Frankie Miranda (right) and his husband Ricardo (left) at the Respect for Marriage Act signing. Photo courtesy of Frankie Miranda
Frankie Miranda (right) and his husband Ricardo (left) at the Respect for Marriage Act signing. Photo courtesy of Frankie Miranda

Hispanic Federation president and CEO celebrates the signing of the Respect for Marriage Act

Frankie Miranda became the organization’s first openly gay president and CEO when he took office in 2019.


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On Dec. 13, Frankie Miranda and his husband, Ricardo, watched President Joe Biden sign the Respect for Marriage Act on the South Lawn. Miranda is the first openly gay president and CEO of the Hispanic Federation. He recently spoke with AL DÍA News about the bill, his personal marriage equality story, and the shift in how LGBTQ+ people are viewed. 

“In 2003, we never thought that two decades later we were going to be welcomed at the White House to be recognized in front of the eyes of the world that we were a legitimate couple,” said Miranda. 

The Respect for Marriage Act codifies interracial and same-sex marriage and guarantees that those couples will receive the same federal benefits as other married couples.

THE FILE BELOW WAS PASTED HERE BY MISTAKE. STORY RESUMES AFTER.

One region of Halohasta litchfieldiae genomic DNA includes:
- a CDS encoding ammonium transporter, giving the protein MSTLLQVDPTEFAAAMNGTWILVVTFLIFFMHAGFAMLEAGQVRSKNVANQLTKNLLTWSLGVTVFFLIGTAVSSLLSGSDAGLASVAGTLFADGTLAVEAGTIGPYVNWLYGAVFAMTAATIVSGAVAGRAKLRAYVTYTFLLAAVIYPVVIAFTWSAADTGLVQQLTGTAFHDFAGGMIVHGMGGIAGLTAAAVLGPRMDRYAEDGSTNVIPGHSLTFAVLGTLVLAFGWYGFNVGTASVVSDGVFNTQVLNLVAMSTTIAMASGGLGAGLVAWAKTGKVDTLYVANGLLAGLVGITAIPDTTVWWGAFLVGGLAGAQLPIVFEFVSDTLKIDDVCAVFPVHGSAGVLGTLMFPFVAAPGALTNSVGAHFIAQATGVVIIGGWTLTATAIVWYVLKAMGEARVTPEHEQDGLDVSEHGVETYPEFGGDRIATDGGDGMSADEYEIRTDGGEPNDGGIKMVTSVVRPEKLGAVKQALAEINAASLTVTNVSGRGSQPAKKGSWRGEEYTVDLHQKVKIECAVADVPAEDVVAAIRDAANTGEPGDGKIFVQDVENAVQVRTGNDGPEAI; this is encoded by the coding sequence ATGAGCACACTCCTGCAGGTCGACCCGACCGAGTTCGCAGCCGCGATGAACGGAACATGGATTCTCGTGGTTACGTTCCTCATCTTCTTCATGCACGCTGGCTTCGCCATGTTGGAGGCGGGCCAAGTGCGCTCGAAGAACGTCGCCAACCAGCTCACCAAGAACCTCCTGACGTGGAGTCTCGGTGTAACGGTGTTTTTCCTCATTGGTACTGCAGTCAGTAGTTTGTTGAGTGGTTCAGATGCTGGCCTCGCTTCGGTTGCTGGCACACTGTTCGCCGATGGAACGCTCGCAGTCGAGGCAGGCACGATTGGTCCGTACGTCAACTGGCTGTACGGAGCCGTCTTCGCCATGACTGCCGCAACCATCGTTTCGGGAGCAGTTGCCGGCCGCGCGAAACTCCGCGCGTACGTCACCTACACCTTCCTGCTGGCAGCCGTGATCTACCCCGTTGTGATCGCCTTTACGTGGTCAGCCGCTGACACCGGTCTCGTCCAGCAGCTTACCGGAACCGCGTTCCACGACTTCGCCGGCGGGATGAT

For Miranda and his husband, having access to marriage and these benefits would have changed the course of their relationship.

The two met and began a relationship in 2000. In 2003, they were separated when Miranda’s partner, who is originally from Brazil, had to go back. He was also banned from the U.S. for 10 years for overstaying his visa. At the time, there were no federal protections for same-sex couples, which meant that Miranda wasn’t able to get his partner a fiancee visa that would have allowed him to stay in the U.S.

They stayed together as an international couple until 2014. The year before, the Supreme Court ruled in Windsor v. United States that it was unconditional to deny same-sex couples the same federal benefits as other couples. With that ruling, Miranda was able to get his partner a fiancee visa and they were married on April 4, 2014. 

Even though they are legally married and his husband has since become a citizen, Miranda says that the Respect for Marriage Act is another layer of security. 

The codifying of marriage equality is a great step towards equal rights for LGBTQ+ people. However, it’s just one step.  

“So there’s a series of protections and the false sense of security for the general population is like “well we have marriage equality, we reached now the benchmark, we don’t need to worry anymore about this community,” explained Miranda. 

He went on to explain that there has been a trend of anti-trans and anti-gay laws. This includes Florida’s “Don’t Say Gay” bill and the bills in multiple states that target transgender youth. 

“So that is why it is important that we continue now,this as a stepping stone and go for the Equality Act that will prevent discrimination in housing, prohibit establishments from discriminating against LGBTQ people, preventing healthcare providers from refusing to treat transgender people and other basic needs.” he stated.